Cooling a macroscopic mechanical oscillator close to its quantum ground state
Leonhard Neuhaus (LKB)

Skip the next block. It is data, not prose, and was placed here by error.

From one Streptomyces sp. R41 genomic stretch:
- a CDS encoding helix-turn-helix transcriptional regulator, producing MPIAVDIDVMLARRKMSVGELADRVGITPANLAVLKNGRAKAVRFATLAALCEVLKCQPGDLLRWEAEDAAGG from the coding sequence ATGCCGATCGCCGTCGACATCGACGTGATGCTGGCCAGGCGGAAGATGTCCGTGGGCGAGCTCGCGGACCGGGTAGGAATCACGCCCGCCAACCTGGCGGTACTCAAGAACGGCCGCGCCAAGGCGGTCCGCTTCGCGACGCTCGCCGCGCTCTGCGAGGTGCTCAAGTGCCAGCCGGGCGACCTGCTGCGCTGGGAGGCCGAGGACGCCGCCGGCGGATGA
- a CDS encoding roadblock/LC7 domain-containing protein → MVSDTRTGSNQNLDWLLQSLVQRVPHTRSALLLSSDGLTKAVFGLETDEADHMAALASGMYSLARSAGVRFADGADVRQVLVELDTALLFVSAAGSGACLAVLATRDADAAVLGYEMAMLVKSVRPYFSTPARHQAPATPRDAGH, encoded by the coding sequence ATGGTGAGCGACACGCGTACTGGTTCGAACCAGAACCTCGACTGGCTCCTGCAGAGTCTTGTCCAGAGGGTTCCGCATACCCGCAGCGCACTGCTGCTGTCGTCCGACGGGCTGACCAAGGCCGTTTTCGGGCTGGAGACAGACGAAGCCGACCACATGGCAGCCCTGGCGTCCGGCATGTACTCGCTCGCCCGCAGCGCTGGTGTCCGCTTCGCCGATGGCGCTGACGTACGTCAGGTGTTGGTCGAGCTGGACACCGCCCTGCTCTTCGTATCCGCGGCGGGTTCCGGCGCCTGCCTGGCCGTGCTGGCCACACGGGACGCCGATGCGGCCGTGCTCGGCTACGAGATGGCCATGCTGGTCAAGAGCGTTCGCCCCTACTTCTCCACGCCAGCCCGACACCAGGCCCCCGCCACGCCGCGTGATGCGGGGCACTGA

In this work, we attempt the experimental demonstration of quantum effects in the motion of a macroscopic mechanical resonator with a mass of 33 micrograms, about 3 orders of magnitude above the mass of the heaviest system demonstrated so far in the quantum ground state. We have designed, fabricated, and operated an optomechanical resonator at 3.6 MHz, with an optical finesse of 100,000 and a mechanical quality factor near 100 million, embedded in the 100 mK environment of a dilution refrigerator. We present a fully automatized optical measurement setup, including a filter cavity, a homodyne detector, and various feedback controllers implemented in an FPGA with the custom-developed software PyRPL. We have laser-cooled the compression mode of our mechanical resonator to a mean thermal occupation number of 20 phonons. Cooling is limited by the onset of an optomechanical instability of suspension modes with frequencies below 100 kHz. A custom-tailored digital filter to suppress this instability has enabled us to reach a regime where quantum backaction amounts to about 30 % of the total force noise on the mechanical resonator. For even higher ratios in the future, we present the design of a phononic-crystal input mirror with a reduced Brownian motion displacement noise floor.